Recently consolidated roundhouses appear lighter than the others in this view.
Towards evening a haze descended on the coast softening the sunlight which illuminates the general view below, looking towards the opposing peninsular visible in the background. These two outcrops of land overlook the entrance to La Ría de Muros y Noya, a channel of water which is likely to have acted as a transportation link between the interior and the coast.

Both sides of the entrance are marked with ancient remains - Castro de Baroña on the south side and a petroglyph rock carving site, in direct line-of-sight, on the north. Later on we visited the carvings, another clear connection to rock art sites back home, but this will follow in another blog post!

Evening light on the Castro looking across the entrance of the Ría.
Back in A Coruña we visited the iconic Torre de Hércules, a Roman lighthouse restored in the 18th Century. It is the oldest Roman lighthouse to remain in use today and obtained UNESCO World Heritage Site status in 2009.

Torre de Hércules and surrounding coast.
This kite aerial photograph was taken on one of two trips out to the site, on the second attempt high winds hampered kite flying so we climbed the 242 steps to emerge on a very blustery balcony near the top. The remains of foundations from previous incarnations of the tower have been excavated and preserved for viewing under the modern covering built around the base. A fantastic, if tiring, visitor experience!

The star shaped outline of Castillo de San Antón.
Coruña's Castillo de San Antón is another example of sea bound defense which is visually interesting from above. The castle was at one point an island, later linked to the city via a short causeway.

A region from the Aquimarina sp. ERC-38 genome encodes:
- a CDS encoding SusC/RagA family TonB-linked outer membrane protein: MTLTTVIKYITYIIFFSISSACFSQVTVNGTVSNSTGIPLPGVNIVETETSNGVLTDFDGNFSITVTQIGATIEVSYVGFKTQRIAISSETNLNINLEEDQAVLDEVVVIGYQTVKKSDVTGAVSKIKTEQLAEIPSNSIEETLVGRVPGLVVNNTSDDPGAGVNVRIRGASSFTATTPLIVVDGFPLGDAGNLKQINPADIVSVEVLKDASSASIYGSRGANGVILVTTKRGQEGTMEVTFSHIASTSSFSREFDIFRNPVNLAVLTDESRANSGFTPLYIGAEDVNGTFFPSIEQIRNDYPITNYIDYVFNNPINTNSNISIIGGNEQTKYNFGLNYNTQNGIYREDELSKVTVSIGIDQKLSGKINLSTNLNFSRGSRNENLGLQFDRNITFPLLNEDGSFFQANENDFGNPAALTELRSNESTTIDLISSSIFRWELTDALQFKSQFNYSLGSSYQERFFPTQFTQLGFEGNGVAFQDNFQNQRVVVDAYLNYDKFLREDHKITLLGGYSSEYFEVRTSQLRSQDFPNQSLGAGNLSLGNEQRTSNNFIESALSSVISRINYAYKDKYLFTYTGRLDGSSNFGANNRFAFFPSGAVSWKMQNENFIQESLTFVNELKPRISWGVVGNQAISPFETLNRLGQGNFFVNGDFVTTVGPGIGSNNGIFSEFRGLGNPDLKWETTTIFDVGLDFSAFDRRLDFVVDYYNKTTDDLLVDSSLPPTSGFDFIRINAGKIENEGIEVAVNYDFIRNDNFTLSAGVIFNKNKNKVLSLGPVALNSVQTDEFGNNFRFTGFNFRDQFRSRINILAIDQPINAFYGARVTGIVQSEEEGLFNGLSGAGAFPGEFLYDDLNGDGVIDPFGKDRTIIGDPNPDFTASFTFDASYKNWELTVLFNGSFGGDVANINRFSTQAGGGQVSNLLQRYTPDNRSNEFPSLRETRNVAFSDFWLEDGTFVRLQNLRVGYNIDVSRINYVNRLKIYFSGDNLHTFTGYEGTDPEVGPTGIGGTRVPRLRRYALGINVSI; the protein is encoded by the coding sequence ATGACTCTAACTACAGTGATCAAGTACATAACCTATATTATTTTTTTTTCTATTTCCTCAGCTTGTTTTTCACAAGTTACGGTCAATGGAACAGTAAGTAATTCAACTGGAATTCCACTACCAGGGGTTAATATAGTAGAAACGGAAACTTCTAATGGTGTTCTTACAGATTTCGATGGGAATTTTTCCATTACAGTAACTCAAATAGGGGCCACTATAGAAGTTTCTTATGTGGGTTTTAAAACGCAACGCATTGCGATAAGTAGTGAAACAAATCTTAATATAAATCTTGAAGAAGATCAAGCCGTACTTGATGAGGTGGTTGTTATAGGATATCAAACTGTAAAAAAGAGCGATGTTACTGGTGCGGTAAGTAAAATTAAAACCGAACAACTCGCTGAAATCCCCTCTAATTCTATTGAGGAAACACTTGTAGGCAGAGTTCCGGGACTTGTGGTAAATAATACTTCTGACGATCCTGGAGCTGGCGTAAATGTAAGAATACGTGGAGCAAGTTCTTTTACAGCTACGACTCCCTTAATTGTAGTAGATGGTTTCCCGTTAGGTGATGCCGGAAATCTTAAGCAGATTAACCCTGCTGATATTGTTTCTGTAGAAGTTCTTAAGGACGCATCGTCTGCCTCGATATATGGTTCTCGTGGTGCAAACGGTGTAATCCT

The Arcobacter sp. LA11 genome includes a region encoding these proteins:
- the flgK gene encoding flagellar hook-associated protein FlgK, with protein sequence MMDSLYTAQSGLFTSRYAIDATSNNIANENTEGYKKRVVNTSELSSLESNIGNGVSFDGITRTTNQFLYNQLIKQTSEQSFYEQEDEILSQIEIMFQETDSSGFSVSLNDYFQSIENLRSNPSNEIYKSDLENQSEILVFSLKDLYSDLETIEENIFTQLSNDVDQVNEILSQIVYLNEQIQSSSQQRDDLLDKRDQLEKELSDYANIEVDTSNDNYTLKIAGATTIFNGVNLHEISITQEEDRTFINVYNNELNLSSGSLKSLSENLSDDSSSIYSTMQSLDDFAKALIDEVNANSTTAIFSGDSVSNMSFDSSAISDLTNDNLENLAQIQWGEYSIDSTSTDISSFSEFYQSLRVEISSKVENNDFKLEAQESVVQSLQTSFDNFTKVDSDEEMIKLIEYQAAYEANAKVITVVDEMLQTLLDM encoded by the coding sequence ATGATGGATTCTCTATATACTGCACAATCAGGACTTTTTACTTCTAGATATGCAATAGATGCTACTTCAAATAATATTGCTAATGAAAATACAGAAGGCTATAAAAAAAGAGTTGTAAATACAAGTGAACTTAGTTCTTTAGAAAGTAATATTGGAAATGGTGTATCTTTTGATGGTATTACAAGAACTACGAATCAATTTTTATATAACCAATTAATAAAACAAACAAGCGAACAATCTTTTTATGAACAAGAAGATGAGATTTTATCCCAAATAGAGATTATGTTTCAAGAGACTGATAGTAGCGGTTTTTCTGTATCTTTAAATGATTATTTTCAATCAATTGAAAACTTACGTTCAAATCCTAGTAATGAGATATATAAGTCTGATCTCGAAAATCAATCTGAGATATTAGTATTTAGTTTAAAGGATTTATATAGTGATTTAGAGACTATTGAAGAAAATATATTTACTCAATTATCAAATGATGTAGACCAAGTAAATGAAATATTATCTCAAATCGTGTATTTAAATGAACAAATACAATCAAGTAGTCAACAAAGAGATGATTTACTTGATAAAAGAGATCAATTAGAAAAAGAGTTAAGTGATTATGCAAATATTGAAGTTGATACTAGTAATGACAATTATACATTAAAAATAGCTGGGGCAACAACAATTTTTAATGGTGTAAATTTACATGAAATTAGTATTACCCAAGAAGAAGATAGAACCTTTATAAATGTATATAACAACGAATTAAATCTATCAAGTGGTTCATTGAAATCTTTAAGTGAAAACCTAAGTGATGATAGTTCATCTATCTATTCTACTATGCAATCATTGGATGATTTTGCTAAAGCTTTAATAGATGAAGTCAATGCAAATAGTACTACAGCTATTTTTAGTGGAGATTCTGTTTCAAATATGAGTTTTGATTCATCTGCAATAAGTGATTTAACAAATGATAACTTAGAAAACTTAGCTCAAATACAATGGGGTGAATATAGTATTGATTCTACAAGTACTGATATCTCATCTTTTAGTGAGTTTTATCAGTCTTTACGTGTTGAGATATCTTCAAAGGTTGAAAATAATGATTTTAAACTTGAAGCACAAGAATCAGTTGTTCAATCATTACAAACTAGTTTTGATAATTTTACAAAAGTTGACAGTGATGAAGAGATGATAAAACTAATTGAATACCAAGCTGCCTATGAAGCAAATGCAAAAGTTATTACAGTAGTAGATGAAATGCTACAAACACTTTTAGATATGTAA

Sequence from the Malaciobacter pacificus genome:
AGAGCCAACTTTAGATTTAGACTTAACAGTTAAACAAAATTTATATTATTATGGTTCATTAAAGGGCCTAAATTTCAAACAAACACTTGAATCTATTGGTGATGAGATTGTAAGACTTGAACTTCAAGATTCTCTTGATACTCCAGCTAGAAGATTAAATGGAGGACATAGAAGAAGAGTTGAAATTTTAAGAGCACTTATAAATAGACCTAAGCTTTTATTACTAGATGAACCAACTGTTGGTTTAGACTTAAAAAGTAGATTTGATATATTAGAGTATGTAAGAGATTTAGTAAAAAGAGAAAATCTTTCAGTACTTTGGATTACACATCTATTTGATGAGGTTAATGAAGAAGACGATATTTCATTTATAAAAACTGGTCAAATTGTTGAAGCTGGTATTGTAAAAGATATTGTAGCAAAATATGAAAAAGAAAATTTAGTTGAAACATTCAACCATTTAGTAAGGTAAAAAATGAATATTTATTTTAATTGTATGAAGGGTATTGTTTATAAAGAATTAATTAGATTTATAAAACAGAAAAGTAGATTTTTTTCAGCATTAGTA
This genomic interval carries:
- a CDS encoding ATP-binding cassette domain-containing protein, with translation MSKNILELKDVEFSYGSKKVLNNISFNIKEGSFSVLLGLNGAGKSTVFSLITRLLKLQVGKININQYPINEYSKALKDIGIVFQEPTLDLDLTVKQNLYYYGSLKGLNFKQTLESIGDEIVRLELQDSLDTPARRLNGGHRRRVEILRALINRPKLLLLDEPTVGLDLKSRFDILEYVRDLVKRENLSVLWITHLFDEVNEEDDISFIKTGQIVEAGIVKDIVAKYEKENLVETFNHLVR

Looking back along the coast from our return flight.
Our flight home offered this fantastic view of the city of Coruña which occupies the narrow peninsula visible just right of center. The strategic advantage of occupying coastal outcrops defending the routes inland seems to be demonstrated all along this coastal region. I found it intriguing to follow these patterns, with repeating themes going back into prehistory and spanning at least a thousand miles back to the Scottish monuments with which I'm familiar.

Although blessed with good weather during our stay we had not nearly enough time to explorer Galicia as much as I would have liked. I look forward to the next visit!

Wednesday, 3 October 2012

Thoughts from High Altitude

Reading an interview with the Scottish aerial photographer and artist Patricia Macdonald, given in 2004, I am reminded of a flight which I took a few weeks ago on a particularly fine morning from London Stanstead to Santiago de Compostela in Galicia, Spain. I always relish the opportunity for air travel - nibbling overpriced airline food in the relative comfort of an airline cabin while staring out into the the strange no-man's land of high altitude airspace is a surreal experience. As the landscape slowly evolves from the familiar to the other-worldly I find it easy to be lulled into a state of reflection.

The Cantabrian Mountains, Northern Spain.
The view from the airplane window offers a sense of scale and context which is difficult to grasp from the ground. Passing through layers of cloud, which normally appear as if flattened to the inside of a sphere, reveals their depth and complexity. The vast interaction of land, sea, sun and sky can become visually abstracted, an almost alien world yet one which is in some ways more truthful than a ground level perspective. These paradoxical characteristics of the aerial view are referred to by Macdonald as a "...comprehensiveness [combined] with relative unfamiliarity and a related tendency towards abstraction" (Macdonald, 2004).

Passing over the seaport of Lorient in Brittany, France.
While crossing the bay of Biscay only the occasional ship, barely visible, gives the remotest suggestion of scale. The Atlantic swell mimics the patterns of smaller waves, or of ripples, a fractal effect which tricks the eye. I am reminded of this ever changing, almost hypnotic performance by Macdonalds description:
"The aerial viewpoint allows a strange combination of 'gazing' and 'glancing' (two 'modes' of photographic seeing which are normally distinct), which can lead to what feels like a kind of enhanced awareness" (Macdonald, 2004).
(interview by) Stevenson, S., 2004. Patricia Macdonald in conversation with Sara Stevenson. History of Photography, 28, pp. 43-56.